Lawsuit Filed Following 'Operation Candy Crush'

Posted at 3:17 PM, Sep 26, 2018
and last updated 2018-09-26 19:20:01-04

A Rutherford County business owner has filed a lawsuit after Operation Candy Crush took place in mid-February.

Operation Candy Crush closed down nearly two dozen businesses in Rutherford County after officials said they were selling CBD-based products.

Those charges were later dropped by the district attorney and the stores were allowed to re-open because in Tennessee, CBD products derived from hemp are completely legal.

Now, James Swain Rieves, the owner of Platinum Vapor, LLC doing business as Cloud 9 Hemp has filed a lawsuit naming the defendants as the Town of Smyrna, Police Chief Kevin Arnold, Rutherford County, District Attorney Jennings Jones, Assistant District Attorney John Zimmermann, and Sheriff Mike Fitzhugh.

The lawsuit has stated the owner suffered mistreatment. It also stated authorities had proof that the same products containing CBD that were sold at Cloud 9 were also being sold at local gas stations, as well as online from websites such as Amazon.

The lawsuit further stated: “The training provided by the Town of Smyrna failed to educate its police officers on the difference between legal industrial Hemp and illegal Marijuana,” adding the industrial Hemp may still contain trace amounts of THC up to .03 percent causing the products to test positive for THC.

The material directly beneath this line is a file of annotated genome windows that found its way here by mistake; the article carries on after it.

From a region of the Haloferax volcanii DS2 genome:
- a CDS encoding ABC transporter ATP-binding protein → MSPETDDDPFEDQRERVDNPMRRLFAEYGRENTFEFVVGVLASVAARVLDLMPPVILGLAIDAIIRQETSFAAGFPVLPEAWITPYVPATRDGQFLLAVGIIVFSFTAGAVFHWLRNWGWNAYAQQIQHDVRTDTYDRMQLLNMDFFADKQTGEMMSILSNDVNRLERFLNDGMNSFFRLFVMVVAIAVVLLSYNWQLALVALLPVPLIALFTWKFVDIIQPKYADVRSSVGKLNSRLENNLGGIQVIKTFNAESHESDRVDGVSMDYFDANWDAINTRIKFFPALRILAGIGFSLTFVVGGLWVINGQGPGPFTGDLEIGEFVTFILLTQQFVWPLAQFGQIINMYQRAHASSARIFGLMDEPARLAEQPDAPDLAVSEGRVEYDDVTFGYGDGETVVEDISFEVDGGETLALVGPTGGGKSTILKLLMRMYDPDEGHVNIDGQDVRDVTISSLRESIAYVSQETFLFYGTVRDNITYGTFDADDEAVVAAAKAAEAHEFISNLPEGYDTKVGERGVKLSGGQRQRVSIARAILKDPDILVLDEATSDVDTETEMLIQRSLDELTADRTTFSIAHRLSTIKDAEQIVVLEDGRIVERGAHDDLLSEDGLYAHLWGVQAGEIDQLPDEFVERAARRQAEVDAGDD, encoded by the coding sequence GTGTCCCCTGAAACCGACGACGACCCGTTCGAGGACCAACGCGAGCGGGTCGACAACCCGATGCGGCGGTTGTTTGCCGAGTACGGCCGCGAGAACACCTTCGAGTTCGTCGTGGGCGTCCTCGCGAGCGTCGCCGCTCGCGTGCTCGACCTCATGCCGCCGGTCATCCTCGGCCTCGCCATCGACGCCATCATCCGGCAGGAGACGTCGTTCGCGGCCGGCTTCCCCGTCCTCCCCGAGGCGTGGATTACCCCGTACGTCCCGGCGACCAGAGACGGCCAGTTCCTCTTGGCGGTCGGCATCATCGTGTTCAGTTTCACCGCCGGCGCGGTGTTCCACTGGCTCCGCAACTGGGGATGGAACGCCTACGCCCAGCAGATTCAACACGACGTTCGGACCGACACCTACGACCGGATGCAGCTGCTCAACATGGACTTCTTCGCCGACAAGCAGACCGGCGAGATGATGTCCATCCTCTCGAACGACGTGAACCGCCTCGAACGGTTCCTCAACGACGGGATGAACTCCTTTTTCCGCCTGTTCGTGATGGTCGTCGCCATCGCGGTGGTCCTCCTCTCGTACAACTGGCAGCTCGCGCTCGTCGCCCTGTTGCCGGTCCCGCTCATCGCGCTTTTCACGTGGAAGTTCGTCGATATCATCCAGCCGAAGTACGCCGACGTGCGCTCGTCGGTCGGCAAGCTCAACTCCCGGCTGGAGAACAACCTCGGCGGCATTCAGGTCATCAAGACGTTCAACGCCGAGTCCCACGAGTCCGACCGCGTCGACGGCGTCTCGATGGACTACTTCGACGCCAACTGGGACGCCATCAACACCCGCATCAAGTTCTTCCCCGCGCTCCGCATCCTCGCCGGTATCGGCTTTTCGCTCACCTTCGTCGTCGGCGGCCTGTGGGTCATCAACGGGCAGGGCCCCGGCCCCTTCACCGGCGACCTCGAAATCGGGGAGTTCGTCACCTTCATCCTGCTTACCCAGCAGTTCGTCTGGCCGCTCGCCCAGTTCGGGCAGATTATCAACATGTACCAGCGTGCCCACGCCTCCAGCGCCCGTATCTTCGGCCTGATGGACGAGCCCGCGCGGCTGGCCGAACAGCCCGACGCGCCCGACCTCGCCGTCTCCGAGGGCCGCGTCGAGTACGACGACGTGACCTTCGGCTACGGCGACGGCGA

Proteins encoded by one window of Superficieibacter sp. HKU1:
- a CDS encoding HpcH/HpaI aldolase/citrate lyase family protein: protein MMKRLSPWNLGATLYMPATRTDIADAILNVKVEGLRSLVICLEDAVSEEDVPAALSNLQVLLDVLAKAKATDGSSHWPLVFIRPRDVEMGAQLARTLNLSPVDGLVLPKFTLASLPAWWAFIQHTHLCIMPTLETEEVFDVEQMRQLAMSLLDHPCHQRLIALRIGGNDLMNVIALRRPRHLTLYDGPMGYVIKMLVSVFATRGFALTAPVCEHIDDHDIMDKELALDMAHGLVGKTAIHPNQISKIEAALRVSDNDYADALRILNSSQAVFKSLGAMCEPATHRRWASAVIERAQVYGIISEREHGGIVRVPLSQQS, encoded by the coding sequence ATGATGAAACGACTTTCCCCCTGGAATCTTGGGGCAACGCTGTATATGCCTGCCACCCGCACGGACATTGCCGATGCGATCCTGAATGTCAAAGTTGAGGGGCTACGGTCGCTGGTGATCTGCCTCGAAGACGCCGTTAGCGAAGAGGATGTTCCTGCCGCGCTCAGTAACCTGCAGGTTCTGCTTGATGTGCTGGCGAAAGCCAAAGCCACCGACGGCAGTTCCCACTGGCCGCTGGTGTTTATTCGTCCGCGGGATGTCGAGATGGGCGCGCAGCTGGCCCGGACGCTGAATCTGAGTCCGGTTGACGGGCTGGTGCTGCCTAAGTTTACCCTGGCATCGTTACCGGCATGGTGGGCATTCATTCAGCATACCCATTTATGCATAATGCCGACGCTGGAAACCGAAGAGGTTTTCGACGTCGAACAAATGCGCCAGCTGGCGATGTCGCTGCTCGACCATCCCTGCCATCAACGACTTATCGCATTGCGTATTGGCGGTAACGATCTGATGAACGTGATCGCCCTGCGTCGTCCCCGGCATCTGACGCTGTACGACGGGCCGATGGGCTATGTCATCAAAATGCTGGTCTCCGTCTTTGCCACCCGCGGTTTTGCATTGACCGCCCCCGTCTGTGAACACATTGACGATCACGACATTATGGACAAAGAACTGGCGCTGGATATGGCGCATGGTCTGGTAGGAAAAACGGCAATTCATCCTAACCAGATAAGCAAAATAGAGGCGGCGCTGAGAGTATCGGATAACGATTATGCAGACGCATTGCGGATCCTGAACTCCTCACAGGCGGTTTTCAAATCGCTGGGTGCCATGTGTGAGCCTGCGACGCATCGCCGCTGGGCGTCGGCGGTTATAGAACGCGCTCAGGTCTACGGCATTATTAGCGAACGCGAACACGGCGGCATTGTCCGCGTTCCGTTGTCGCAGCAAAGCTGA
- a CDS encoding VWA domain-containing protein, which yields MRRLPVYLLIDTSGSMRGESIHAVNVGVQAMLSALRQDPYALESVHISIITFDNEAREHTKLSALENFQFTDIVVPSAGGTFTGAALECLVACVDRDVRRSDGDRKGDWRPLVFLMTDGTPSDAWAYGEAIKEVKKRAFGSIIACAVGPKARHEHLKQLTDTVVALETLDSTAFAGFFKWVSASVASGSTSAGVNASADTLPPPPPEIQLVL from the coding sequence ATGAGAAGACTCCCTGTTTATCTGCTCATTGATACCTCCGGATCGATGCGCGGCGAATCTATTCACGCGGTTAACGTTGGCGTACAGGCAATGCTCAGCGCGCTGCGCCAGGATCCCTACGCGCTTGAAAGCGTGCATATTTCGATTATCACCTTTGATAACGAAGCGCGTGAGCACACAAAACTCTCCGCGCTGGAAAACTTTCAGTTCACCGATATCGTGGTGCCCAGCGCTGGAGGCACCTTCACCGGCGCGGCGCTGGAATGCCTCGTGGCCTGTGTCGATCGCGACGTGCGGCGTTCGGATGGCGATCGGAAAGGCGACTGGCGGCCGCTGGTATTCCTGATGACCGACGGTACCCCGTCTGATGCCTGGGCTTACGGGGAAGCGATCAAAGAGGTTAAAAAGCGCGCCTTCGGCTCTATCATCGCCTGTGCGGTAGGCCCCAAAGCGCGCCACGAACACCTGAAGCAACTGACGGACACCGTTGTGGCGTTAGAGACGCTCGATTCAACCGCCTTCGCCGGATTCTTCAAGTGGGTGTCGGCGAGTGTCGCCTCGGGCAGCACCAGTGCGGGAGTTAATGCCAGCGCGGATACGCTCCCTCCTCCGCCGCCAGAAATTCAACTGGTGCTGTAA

In September 2017, a raid was conducted at Cloud 9 in the 100 block of Jefferson Street, and authorities seized approximately $60,000 worth of merchandise and equipment. Rieves said this crippled his business, but there were no criminal charges at that time.

On February 12, another raid was conducted as part of Operation Candy Crush, and tens of thousands of dollars in inventory was seized, according to the lawsuit.

Criminal indictments were also obtained against Rieves and others “for selling CBD products,” the lawsuit stated.

The lawsuit has claimed Rieves suffered:

a. Serious mental and emotional distress
b. Loss of business income
c. Loss of enjoyment of life
d. Diminished reputation and standing in the community
e. Out-of-pocket expenses associated with posting bail, defending criminal charges, and rebuilding his business.

Rieves has asked for the following:

I. That a jury of 12 persons be empaneled to try this case;
II. A declaratory judgment that Defendants’ conduct violated Plaintiff’s protected constitutional rights;
III. For nominal damages;
IV. For compensatory damages in the amount of $500,000.00;
V. Reasonable attorney’s fees and litigation expenses;
VI. Such other and general relief as the court deems just.

Read the full lawsuit at this link.